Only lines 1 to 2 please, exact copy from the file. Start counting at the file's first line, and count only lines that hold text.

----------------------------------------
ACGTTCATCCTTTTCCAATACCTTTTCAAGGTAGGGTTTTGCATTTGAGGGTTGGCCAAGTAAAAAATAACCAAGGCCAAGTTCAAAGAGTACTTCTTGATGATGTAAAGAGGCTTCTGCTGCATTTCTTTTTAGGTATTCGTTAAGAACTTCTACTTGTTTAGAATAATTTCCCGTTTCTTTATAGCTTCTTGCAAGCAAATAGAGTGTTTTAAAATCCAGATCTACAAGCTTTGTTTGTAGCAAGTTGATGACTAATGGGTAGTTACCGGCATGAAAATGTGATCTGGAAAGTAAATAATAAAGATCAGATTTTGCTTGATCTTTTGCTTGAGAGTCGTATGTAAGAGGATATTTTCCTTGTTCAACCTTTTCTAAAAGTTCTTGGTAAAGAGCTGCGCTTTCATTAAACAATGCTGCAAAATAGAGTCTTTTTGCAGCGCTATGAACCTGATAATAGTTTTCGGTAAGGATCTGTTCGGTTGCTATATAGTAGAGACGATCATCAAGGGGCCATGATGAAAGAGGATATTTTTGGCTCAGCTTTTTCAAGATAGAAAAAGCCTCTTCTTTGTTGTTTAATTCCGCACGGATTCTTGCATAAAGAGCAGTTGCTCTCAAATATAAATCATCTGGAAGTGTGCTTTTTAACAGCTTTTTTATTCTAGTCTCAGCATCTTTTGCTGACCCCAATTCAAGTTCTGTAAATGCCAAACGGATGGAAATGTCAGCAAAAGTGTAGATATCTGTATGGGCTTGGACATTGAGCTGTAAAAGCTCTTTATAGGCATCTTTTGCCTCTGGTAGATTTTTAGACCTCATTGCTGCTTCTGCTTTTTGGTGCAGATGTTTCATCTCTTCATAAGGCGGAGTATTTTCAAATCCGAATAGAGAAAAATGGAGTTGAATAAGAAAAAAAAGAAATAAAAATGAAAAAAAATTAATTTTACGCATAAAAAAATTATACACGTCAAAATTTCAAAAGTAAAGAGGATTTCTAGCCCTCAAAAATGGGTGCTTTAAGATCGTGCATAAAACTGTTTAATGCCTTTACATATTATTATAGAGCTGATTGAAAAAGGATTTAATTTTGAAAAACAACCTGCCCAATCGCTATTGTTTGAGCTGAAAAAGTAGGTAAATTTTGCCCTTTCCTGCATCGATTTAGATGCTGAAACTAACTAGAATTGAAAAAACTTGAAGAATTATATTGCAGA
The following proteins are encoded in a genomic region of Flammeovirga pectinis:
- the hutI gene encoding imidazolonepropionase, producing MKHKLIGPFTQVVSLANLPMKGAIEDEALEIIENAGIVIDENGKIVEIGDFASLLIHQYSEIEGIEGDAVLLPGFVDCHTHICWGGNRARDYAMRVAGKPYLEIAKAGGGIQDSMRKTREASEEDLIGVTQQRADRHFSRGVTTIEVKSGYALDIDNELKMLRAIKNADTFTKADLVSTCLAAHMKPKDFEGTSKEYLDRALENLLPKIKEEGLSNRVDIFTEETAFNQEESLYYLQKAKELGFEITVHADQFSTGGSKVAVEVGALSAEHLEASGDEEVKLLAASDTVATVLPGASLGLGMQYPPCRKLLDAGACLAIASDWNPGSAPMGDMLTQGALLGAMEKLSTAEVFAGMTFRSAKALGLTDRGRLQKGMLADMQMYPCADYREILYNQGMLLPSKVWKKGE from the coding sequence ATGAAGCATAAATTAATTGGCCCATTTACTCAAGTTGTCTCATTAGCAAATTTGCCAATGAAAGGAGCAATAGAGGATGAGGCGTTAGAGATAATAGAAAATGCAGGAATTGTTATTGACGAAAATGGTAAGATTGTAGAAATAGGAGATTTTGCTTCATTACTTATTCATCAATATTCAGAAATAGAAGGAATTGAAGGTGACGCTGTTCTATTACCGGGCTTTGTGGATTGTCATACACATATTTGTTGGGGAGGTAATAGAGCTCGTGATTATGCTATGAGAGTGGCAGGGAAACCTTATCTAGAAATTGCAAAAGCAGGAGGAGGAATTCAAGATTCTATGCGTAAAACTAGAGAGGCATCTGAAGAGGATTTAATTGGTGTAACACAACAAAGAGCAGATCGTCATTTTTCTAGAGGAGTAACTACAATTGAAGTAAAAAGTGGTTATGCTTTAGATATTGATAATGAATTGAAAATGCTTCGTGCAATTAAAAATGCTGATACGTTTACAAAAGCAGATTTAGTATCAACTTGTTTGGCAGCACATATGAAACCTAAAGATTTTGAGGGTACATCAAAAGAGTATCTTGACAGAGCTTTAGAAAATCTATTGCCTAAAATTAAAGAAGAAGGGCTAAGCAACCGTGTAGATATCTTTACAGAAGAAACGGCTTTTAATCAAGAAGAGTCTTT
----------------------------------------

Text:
ACGTTCATCCTTTTCCAATACCTTTTCAAGGTAGGGTTTTGCATTTGAGGGTTGGCCAAGTAAAAAATAACCAAGGCCAAGTTCAAAGAGTACTTCTTGATGATGTAAAGAGGCTTCTGCTGCATTTCTTTTTAGGTATTCGTTAAGAACTTCTACTTGTTTAGAATAATTTCCCGTTTCTTTATAGCTTCTTGCAAGCAAATAGAGTGTTTTAAAATCCAGATCTACAAGCTTTGTTTGTAGCAAGTTGATGACTAATGGGTAGTTACCGGCATGAAAATGTGATCTGGAAAGTAAATAATAAAGATCAGATTTTGCTTGATCTTTTGCTTGAGAGTCGTATGTAAGAGGATATTTTCCTTGTTCAACCTTTTCTAAAAGTTCTTGGTAAAGAGCTGCGCTTTCATTAAACAATGCTGCAAAATAGAGTCTTTTTGCAGCGCTATGAACCTGATAATAGTTTTCGGTAAGGATCTGTTCGGTTGCTATATAGTAGAGACGATCATCAAGGGGCCATGATGAAAGAGGATATTTTTGGCTCAGCTTTTTCAAGATAGAAAAAGCCTCTTCTTTGTTGTTTAATTCCGCACGGATTCTTGCATAAAGAGCAGTTGCTCTCAAATATAAATCATCTGGAAGTGTGCTTTTTAACAGCTTTTTTATTCTAGTCTCAGCATCTTTTGCTGACCCCAATTCAAGTTCTGTAAATGCCAAACGGATGGAAATGTCAGCAAAAGTGTAGATATCTGTATGGGCTTGGACATTGAGCTGTAAAAGCTCTTTATAGGCATCTTTTGCCTCTGGTAGATTTTTAGACCTCATTGCTGCTTCTGCTTTTTGGTGCAGATGTTTCATCTCTTCATAAGGCGGAGTATTTTCAAATCCGAATAGAGAAAAATGGAGTTGAATAAGAAAAAAAAGAAATAAAAATGAAAAAAAATTAATTTTACGCATAAAAAAATTATACACGTCAAAATTTCAAAAGTAAAGAGGATTTCTAGCCCTCAAAAATGGGTGCTTTAAGATCGTGCATAAAACTGTTTAATGCCTTTACATATTATTATAGAGCTGATTGAAAAAGGATTTAATTTTGAAAAACAACCTGCCCAATCGCTATTGTTTGAGCTGAAAAAGTAGGTAAATTTTGCCCTTTCCTGCATCGATTTAGATGCTGAAACTAACTAGAATTGAAAAAACTTGAAGAATTATATTGCAGA
The following proteins are encoded in a genomic region of Flammeovirga pectinis: